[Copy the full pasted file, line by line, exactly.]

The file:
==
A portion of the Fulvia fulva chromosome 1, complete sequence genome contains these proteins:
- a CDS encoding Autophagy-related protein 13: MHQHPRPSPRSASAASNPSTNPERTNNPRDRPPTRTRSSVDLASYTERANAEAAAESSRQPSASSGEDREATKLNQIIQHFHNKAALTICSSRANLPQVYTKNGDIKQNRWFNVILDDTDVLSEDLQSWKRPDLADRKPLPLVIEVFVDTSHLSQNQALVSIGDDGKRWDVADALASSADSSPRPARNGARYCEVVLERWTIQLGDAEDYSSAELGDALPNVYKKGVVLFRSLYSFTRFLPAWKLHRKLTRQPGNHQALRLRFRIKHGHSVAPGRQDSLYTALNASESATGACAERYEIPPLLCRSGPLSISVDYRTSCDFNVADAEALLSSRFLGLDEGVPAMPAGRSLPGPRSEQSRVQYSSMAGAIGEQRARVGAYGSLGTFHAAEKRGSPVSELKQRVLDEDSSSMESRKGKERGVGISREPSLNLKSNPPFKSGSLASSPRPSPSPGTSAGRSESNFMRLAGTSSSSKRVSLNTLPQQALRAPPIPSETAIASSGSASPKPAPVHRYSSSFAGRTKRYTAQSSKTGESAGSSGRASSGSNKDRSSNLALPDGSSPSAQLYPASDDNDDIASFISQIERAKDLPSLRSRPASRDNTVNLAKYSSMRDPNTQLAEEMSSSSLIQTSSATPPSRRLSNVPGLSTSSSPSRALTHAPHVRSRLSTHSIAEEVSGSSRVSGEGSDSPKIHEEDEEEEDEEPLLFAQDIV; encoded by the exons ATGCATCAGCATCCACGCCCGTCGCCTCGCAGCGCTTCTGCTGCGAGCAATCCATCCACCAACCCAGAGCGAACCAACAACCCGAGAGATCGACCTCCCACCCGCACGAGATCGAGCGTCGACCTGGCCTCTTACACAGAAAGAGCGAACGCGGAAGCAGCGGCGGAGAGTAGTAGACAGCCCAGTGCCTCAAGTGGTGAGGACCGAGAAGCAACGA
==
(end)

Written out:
A portion of the Fulvia fulva chromosome 1, complete sequence genome contains these proteins:
- a CDS encoding Autophagy-related protein 13: MHQHPRPSPRSASAASNPSTNPERTNNPRDRPPTRTRSSVDLASYTERANAEAAAESSRQPSASSGEDREATKLNQIIQHFHNKAALTICSSRANLPQVYTKNGDIKQNRWFNVILDDTDVLSEDLQSWKRPDLADRKPLPLVIEVFVDTSHLSQNQALVSIGDDGKRWDVADALASSADSSPRPARNGARYCEVVLERWTIQLGDAEDYSSAELGDALPNVYKKGVVLFRSLYSFTRFLPAWKLHRKLTRQPGNHQALRLRFRIKHGHSVAPGRQDSLYTALNASESATGACAERYEIPPLLCRSGPLSISVDYRTSCDFNVADAEALLSSRFLGLDEGVPAMPAGRSLPGPRSEQSRVQYSSMAGAIGEQRARVGAYGSLGTFHAAEKRGSPVSELKQRVLDEDSSSMESRKGKERGVGISREPSLNLKSNPPFKSGSLASSPRPSPSPGTSAGRSESNFMRLAGTSSSSKRVSLNTLPQQALRAPPIPSETAIASSGSASPKPAPVHRYSSSFAGRTKRYTAQSSKTGESAGSSGRASSGSNKDRSSNLALPDGSSPSAQLYPASDDNDDIASFISQIERAKDLPSLRSRPASRDNTVNLAKYSSMRDPNTQLAEEMSSSSLIQTSSATPPSRRLSNVPGLSTSSSPSRALTHAPHVRSRLSTHSIAEEVSGSSRVSGEGSDSPKIHEEDEEEEDEEPLLFAQDIV; encoded by the exons ATGCATCAGCATCCACGCCCGTCGCCTCGCAGCGCTTCTGCTGCGAGCAATCCATCCACCAACCCAGAGCGAACCAACAACCCGAGAGATCGACCTCCCACCCGCACGAGATCGAGCGTCGACCTGGCCTCTTACACAGAAAGAGCGAACGCGGAAGCAGCGGCGGAGAGTAGTAGACAGCCCAGTGCCTCAAGTGGTGAGGACCGAGAAGCAACGA